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Facial Hairstyles and Filtering Facepiece Respirators


ThomasPowers

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ARRRR Matey! I had to wear a patch for a while after the accident and kind of liked it. I went to the church Halloween party as a pirate with a rubber chicken on my shoulder and a plastic hook. Kids loved me, of course I had a bag of booty and I passed out chocolate coins. Some of the grown ups asked where my peg leg was and it got a little old having to explain how far prosthetics have come since the 14th century and that it was considered insensitive to ask in polite company. All in Pirate speak of course!

It was a GREAT party.

Frosty The Lucky.

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On 9/11/2021 at 8:00 AM, Dax Hewitt said:

My Mrs says she will divorce me if I ever shave clean.

Dax, you remind me of a story from my friend David, who was one of my father's students back in the 1970s and who had the most enormous, luxuriant, silky beard you can imagine. The morning of his wedding, he remembered that he had decided when he first grew the beard that he would make sure to shave before he ever got married, so that his bride would see what she was getting while she still had a chance to back out. So, out came the scissors and a razor, and he showed up for the service clean-shaven for the first time in thirty years.

Fortunately, he turned out to be one of the most handsome human beings those present had ever laid eyes on, so the service proceeded as planned.

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2 hours ago, ThomasPowers said:

Positively Haigiographic! 

You know this is just the second post I've opened today and I've had to spend 10 minutes reading a wiki article to figure out the joke. So when I'm ready to reply I discover I have to look something else up. 

Once I submit this post I'm going back to Listening to, "Bubba The Monster Killer," I've learned enough for one day.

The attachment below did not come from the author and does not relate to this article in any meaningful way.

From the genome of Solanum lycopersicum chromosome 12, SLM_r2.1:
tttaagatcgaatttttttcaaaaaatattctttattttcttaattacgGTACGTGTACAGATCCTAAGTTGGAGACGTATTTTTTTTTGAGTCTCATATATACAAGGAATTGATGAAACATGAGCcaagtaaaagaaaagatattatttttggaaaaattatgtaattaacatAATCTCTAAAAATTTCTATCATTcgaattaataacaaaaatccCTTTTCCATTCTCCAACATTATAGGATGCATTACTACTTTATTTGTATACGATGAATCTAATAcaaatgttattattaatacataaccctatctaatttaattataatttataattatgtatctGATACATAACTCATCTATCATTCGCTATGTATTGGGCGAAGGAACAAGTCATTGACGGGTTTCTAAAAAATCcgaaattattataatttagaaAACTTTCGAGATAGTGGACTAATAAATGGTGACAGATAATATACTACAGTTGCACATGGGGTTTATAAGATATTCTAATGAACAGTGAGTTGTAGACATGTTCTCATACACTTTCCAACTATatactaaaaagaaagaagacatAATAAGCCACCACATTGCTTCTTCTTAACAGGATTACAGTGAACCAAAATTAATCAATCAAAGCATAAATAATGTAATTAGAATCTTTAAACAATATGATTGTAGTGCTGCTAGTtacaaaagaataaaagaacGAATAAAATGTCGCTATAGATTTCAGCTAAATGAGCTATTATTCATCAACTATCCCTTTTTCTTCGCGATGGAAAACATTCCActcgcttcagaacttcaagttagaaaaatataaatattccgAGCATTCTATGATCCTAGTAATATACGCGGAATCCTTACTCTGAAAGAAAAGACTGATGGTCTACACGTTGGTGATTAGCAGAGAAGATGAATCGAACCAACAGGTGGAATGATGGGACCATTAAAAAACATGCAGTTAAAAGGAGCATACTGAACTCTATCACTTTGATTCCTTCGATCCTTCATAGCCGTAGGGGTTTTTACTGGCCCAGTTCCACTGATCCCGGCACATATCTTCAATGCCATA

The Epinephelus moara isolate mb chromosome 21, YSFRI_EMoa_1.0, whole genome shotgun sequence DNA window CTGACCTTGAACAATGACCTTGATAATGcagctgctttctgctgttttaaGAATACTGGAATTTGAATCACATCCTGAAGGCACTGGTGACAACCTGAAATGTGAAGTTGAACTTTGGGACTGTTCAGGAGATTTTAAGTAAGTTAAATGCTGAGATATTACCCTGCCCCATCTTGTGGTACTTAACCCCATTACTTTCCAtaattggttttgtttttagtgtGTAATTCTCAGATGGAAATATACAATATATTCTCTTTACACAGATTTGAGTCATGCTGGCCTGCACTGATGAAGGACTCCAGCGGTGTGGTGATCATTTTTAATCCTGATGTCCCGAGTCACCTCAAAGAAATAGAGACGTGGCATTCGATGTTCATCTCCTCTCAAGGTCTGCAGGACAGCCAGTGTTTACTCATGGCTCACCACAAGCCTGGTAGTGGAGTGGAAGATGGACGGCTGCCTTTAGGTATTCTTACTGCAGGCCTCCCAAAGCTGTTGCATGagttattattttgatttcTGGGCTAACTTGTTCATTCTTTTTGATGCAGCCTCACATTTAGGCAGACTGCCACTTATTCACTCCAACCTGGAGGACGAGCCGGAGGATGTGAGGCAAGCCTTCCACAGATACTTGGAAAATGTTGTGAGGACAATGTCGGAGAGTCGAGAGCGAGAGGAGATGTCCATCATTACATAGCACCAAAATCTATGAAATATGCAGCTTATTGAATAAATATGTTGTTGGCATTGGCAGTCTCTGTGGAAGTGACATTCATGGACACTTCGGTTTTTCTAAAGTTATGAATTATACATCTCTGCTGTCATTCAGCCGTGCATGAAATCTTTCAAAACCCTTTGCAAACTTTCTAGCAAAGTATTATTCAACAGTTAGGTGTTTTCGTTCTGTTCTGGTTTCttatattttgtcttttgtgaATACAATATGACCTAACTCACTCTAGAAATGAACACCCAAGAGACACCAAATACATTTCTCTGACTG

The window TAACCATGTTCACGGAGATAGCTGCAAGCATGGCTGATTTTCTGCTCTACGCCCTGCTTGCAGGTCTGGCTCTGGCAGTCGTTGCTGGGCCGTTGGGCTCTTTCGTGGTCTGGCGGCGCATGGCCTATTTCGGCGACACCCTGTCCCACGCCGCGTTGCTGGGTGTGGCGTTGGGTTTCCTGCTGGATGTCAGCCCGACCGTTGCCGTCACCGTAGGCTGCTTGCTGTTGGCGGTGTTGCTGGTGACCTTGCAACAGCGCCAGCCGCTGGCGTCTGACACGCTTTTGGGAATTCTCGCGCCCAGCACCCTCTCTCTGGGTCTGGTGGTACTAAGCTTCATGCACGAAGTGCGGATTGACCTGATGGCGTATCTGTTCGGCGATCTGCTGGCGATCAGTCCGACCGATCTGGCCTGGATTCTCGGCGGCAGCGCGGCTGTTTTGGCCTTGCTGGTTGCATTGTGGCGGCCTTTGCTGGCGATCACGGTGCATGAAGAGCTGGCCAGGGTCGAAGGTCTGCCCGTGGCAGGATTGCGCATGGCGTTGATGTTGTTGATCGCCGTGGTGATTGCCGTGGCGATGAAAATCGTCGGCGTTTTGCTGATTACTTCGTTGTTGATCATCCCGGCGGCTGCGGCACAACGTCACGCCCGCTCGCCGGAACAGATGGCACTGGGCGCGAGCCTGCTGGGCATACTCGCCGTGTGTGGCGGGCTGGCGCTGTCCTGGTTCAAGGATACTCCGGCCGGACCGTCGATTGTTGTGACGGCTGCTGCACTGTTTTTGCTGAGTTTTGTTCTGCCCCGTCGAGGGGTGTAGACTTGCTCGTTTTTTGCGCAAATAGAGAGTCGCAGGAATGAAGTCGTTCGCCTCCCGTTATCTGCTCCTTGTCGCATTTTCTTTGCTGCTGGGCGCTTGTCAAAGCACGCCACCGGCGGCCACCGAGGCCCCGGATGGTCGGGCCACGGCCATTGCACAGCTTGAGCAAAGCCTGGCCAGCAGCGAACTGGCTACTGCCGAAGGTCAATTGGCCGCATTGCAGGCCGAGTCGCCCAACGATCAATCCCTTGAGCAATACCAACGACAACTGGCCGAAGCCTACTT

Frosty The Lucky.

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As usual it's sunny and in the 90's degF here; I could send you explanatory signals with a mirror; but then that would be Heliographic Hagiography and someone would call shenanigans!   (And don't feel bad I have to look everything up myself to make sure I'm spelling things right and haven't misused a term accidentally.) 

Fort Selden, near Radium Springs NM, had a Heliograph up on a local mountain and of course Kipling's "A Code of Morals" makes good use of one...

Feel free to ignore me; most people do and live satisfactory lives and do not, evidently, consider me interesting enough to be electrifying! 

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16 hours ago, Frosty said:

I've had to spend 10 minutes reading a wiki article to figure out the joke.

Could be worse. Thomas was referring to "The Golden Legend", whereas my own exposure to the hagiography of SS. Cosmas and Damian is primarily through the troparia and kondakia of the Eastern Orthodox Church (which do not contain the anecdote to which he alludes).

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I loved Church parties, Dax, there were always crowds of kids and I liked playing for them. Frosty the pirate was a fun character, almost as much fun as the one I based on Around The World in 80 days, steam punk. The kids got that one immediately and got to explain it to their parents. The "Nurse Frosty" clown was a bad one, I had no idea how many kids were afraid of clowns. I prefer to be a good influence on kids and kids respond well to folks who make them laugh while talking about the serious stuff. If that makes sense.